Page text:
Enceladus: An Active Ice World in the Saturn System

  title={Enceladus: An Active Ice World in the Saturn System},
  author={John R. Spencer and Francis Nimmo},
  journal={Annual Review of Earth and Planetary Sciences},
  • J. Spencer, F. Nimmo
  • Published 3 June 2013
  • Geology, Physics
  • Annual Review of Earth and Planetary Sciences
Enceladus, one of the mid-sized icy moons of Saturn, has an importance to planetary science far greater than its modest 504-km diameter would suggest. Intensive exploration of Enceladus by the Cassini Saturn orbiter has revealed that it is the only known icy world in the solar system with ongoing deep-seated geological activity. Active tectonic fractures at Enceladus's south pole, dubbed “tiger stripes,” warmed by internal tidally generated heat, spew supersonic jets of water vapor, other gases… 
Geodynamic modeling of the ice-ocean system on Enceladus
The Saturnian moon Enceladus is one of the most geologically active bodies in the solar system. Ridged terrains dominated by intense tectonism are observed on both hemispheres while plume jets
The thermal and orbital evolution of Enceladus : observational constraints and models
Enceladus possesses a global subsurface ocean beneath an ice shell a few tens of km thick, and is observed to be losing heat at a rate of ∼10 GW from its south polar region. Two major puzzles are the
Solar system: Saturn's tides control Enceladus' plume
Data obtained by the Cassini spacecraft show that the plume of ice particles at the south pole of Saturn's moon Enceladus is four times brighter when the moon is farthest away from the planet than
Solving the puzzle of Enceladus’s active south pole
  • F. Nimmo
  • Physics, Geology
    Proceedings of the National Academy of Sciences
  • 2020
In PNAS, Kang and Flierl provide a possible answer: Localization of activity can arise spontaneously via a feedback process in the ice shell of Saturn’s moon Enceladus.
Timing of water plume eruptions on Enceladus explained by interior viscosity structure
Water plume eruptions on Saturn’s icy moon Enceladus are delayed relative to the peak tidal stresses. Simulations suggest the delay can be explained by the moon’s interior structure and the presence


Cassini Observes the Active South Pole of Enceladus
The shape of Enceladus suggests a possible intense heating epoch in the past by capture into a 1:4 secondary spin/orbit resonance.
Enceladus' south polar sea
Convection in Enceladus' ice shell: Conditions for initiation
Observations of Enceladus by the Cassini spacecraft indicate that this tiny Saturnian moon is geologically active, with plumes of water vapor and ice particles erupting from its southern polar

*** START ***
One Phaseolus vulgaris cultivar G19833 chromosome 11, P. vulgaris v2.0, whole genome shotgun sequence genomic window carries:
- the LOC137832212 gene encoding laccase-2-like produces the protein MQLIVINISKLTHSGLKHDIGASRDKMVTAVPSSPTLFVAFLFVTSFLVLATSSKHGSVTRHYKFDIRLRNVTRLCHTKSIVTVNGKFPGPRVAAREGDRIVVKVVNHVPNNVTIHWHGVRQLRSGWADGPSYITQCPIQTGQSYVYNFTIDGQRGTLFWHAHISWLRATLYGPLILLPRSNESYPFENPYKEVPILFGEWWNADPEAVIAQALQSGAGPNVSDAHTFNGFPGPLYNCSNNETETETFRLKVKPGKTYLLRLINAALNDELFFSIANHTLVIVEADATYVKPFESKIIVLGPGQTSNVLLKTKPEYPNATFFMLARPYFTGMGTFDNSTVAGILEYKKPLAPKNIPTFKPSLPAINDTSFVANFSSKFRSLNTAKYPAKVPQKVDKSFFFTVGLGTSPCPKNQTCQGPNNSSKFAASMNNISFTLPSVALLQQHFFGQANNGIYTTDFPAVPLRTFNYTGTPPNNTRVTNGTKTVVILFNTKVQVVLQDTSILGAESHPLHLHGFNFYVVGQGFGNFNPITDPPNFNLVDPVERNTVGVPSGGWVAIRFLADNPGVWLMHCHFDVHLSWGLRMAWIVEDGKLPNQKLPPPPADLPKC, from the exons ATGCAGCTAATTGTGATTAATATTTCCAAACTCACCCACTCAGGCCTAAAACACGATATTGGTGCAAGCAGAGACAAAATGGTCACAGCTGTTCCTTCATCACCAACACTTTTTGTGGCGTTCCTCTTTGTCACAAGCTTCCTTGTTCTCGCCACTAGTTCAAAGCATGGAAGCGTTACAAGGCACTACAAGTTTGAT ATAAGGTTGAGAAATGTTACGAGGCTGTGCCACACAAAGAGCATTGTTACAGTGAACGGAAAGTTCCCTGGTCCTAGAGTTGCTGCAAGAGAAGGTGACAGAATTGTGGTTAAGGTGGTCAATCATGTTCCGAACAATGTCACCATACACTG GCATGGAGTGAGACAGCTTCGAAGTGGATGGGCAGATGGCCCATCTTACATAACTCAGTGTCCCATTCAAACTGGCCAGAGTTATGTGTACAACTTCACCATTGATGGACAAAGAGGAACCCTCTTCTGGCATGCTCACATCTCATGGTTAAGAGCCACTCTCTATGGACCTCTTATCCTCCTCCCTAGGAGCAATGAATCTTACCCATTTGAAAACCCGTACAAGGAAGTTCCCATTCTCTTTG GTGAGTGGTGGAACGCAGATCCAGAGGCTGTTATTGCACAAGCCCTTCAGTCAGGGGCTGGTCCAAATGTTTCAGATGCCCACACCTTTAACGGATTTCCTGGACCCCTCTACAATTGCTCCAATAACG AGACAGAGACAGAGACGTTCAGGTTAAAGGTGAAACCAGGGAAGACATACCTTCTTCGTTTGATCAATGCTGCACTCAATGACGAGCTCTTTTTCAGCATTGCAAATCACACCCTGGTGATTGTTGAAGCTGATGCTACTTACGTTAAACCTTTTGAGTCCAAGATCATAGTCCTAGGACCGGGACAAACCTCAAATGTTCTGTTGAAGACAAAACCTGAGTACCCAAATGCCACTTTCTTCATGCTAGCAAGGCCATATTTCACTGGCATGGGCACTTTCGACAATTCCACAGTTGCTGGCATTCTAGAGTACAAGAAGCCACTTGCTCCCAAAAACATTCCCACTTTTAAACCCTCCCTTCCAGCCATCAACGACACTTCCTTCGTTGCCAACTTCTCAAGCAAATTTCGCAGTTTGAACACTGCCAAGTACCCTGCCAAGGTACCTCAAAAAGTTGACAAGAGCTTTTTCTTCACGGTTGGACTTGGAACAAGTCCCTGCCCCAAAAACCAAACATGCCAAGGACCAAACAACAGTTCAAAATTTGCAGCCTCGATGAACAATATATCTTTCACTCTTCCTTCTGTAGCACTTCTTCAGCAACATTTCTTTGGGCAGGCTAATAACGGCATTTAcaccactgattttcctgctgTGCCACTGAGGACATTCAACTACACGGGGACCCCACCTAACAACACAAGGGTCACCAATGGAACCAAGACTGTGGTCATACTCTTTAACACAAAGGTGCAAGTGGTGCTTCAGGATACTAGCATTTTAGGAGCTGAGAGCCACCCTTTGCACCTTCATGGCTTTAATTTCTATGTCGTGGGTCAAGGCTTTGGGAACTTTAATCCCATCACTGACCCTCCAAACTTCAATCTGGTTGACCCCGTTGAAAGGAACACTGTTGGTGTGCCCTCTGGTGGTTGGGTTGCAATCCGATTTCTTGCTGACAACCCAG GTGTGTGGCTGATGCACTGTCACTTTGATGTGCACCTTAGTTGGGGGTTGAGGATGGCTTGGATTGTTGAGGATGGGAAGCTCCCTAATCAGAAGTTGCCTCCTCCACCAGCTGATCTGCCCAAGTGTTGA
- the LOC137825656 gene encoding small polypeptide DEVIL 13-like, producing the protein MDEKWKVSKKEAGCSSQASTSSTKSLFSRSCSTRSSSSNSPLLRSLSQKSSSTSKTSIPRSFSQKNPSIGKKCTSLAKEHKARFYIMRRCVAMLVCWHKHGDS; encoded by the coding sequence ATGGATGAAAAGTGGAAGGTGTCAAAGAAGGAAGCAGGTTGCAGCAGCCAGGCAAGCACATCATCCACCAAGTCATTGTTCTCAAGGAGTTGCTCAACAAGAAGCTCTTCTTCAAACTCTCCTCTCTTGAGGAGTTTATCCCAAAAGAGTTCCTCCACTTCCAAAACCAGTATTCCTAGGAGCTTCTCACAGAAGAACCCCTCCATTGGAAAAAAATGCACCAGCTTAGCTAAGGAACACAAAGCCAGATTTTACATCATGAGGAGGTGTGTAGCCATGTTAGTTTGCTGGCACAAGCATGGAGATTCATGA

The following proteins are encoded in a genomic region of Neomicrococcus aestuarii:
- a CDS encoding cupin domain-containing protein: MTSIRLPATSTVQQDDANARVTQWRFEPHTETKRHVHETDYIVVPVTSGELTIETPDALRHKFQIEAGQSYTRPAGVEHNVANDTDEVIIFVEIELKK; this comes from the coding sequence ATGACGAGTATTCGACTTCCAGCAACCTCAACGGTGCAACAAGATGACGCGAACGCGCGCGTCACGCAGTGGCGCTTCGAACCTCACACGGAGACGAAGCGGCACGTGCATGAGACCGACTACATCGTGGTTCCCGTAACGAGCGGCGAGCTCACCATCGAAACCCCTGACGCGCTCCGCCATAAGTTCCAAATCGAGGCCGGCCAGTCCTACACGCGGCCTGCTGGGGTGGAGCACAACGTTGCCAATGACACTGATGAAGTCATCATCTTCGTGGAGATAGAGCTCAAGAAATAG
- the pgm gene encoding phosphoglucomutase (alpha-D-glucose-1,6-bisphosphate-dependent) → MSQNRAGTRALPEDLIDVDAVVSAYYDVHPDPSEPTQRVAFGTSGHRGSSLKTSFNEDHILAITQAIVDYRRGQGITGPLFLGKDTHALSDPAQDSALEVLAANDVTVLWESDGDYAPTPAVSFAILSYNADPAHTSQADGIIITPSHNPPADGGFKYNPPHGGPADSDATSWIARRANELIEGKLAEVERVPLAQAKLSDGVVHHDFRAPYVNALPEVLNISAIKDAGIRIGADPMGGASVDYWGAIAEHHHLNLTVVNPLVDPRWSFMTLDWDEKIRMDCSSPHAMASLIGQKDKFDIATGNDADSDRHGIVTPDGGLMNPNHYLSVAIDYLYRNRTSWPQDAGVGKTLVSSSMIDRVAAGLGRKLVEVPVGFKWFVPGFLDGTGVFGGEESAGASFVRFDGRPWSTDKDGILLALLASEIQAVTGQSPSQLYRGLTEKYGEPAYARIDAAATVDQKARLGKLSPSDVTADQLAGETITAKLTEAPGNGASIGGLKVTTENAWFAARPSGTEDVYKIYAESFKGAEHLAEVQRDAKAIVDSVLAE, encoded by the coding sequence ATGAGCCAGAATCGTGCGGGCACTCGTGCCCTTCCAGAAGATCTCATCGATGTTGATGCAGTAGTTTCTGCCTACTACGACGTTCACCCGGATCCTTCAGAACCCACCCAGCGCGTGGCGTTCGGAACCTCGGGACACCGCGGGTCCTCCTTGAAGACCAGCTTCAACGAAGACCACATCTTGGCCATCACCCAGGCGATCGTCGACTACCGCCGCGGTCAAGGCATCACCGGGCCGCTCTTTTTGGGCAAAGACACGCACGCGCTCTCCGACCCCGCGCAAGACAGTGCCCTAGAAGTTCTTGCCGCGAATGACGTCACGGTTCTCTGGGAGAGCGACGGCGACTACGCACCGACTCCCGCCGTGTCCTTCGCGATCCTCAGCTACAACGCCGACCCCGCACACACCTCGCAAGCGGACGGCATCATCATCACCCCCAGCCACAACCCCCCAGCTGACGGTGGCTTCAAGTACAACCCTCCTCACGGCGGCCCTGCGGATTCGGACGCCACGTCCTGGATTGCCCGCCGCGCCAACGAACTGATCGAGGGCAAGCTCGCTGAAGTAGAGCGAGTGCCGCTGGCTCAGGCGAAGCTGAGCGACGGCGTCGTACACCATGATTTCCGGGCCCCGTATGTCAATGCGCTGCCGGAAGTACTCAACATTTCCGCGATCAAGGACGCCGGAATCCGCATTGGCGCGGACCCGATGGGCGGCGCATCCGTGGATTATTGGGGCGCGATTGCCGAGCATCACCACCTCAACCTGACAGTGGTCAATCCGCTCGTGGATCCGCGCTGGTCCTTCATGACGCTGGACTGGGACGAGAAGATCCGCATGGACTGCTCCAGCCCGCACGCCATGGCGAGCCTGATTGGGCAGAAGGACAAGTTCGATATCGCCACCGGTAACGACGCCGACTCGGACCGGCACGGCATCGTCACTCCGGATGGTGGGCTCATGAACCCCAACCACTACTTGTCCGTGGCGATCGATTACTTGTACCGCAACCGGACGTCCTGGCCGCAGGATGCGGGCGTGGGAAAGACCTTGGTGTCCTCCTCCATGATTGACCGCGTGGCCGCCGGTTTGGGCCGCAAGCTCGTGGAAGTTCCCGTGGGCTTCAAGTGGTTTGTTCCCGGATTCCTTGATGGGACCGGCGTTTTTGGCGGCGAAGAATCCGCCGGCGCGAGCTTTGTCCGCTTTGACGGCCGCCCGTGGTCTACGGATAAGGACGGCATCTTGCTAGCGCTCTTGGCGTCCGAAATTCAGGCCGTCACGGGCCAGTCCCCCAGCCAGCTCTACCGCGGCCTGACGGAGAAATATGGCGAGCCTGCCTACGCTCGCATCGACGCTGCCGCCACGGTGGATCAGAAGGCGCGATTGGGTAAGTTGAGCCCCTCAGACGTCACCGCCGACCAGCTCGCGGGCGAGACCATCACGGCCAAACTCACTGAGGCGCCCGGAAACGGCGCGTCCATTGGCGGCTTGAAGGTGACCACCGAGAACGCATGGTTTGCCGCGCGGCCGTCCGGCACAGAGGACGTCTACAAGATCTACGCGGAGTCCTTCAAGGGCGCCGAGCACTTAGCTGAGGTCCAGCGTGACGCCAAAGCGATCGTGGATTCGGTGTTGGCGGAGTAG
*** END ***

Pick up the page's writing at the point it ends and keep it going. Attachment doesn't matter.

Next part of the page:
Enceladus: An Active Cryovolcanic Satellite
Enceladus is one of the most remarkable satellites in the solar system, as revealed by Cassini's detection of active plumes erupting from warm fractures near its south pole. This discovery makes
Cassini Encounters Enceladus: Background and the Discovery of a South Polar Hot Spot
Cassini's Composite Infrared Spectrometer (CIRS) detected 3 to 7 gigawatts of thermal emission from the south polar troughs at temperatures up to 145 kelvin or higher, making Enceladus only the third known solid planetary body—after Earth and Io—that is sufficiently geologically active for its internal heat to be detected by remote sensing.
A fracture history on Enceladus provides evidence for a global ocean
The region surrounding the south pole of Saturn's moon Enceladus shows a young, pervasively fractured surface that emanates enough heat to be detected by the Cassini spacecraft. To explain the
Unified model of tectonics and heat transport in a frigid Enceladus
A simple model is formulated that couples the mechanics and thermodynamics of Enceladus and gives a unified explanation of the salient tectonic features, the plumes, and the transport of heat from a source at a depth of tens of kilometers to the surface.
Sodium salts in E-ring ice grains from an ocean below the surface of Enceladus
The identification of a population of E-ring grains that are rich in sodium salts, which can arise only if the plumes originate from liquid water, and the abundance of various salt components in these particles exhibit a compelling similarity to the predicted composition of a subsurface Enceladus ocean in contact with its rock core.
Diapir-induced reorientation of Saturn's moon Enceladus
This work shows that the current polar location of the hotspot of Enceladus can be explained by reorientation of the satellite's rotation axis because of the presence of a low-density diapir, and predicts that the distribution of impact craters on the surface will not show the usual leading hemisphere–trailing hemisphere asymmetry.